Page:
To find your company’s best-fit customers, you should identify the 20 percent of accounts you believe will provide the most value to your company over the course of the customer lifetime.
Understand your company’s strategic business objectives.
In a high-growth, innovative industry like high tech, business strategies are agile and evolving. By understanding your own objectives, you’ll have clear guidelines in place in order to create a blueprint for your ideal customer types.
Define your ideal customer profile.
The ideal customer profile defines the type of organization that represents the best fit for your product or service based on a specific set of criteria. Start by reviewing your existing accounts to spot all of the attributes that are most commonly shared by all of your highest value accounts. Look at annual revenue, number of employees, industry vertical, geographic footprint, and buyer role.
Then go deeper. Find out where they hang out—both online and off. Look at what they read, what they search for, and how they buy. The idea is to find significant characteristics shared across existing high-value customers that align with your organiz ation’s unique value proposition.
Find organizations that fit your ideal customer profile.
Developing your target account list can’t be done in a vacuum. It has to be a collaborative effort between sales and marketing, incorporating both human- and data-driven research. Get input from your marketing and sales teams, and be sure to include perspectives from executive leadership. Do market research, such as scouring LinkedIn, to find “look-alike” organizations—those that closely resemble your ideal customer profile.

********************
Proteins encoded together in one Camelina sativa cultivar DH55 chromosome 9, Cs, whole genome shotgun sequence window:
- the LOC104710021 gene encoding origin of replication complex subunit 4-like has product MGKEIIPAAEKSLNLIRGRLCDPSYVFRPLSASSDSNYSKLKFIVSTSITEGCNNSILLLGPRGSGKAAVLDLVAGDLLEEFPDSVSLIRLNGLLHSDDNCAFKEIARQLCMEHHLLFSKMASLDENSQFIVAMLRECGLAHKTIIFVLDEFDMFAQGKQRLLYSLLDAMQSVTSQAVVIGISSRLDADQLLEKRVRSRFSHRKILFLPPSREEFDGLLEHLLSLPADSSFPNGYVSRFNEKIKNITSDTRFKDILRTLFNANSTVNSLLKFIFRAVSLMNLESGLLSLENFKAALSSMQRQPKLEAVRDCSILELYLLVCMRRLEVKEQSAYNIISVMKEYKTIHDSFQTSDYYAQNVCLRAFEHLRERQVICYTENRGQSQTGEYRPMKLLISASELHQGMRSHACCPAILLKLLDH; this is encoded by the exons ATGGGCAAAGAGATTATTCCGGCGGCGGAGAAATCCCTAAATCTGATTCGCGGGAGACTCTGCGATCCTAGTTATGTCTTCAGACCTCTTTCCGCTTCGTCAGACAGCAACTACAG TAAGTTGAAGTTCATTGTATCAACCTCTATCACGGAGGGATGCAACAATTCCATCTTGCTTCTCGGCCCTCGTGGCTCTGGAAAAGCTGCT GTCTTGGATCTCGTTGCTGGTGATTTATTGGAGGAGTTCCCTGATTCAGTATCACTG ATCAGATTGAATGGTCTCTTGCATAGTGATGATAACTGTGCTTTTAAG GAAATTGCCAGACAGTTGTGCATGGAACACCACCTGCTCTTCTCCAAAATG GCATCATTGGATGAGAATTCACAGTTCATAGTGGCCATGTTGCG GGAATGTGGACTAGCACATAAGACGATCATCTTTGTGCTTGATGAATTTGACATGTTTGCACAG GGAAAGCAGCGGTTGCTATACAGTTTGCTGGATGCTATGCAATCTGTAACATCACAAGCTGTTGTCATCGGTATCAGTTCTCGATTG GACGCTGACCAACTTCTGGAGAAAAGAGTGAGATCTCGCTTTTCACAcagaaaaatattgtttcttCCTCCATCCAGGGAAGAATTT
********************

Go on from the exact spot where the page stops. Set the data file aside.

Pull in your data by looking at traffic and lead numbers from website analytics, and take advantage of predictive analytics and look-alike modeling technologies to help you uncover companies you might have never thought to include on your list.
Segment your audience.
Although the process of identifying your target accounts can seem overwhelming, don’t let fear prevent you from taking action. For example, if you’re a global company or thinking about going global, begin by segmenting your audience into those areas where you want to grow your share of wallet. You can do this by breaking your customers into different verticals such as industries and sub-industries, by geography, or by those you might support with your newest product releases.8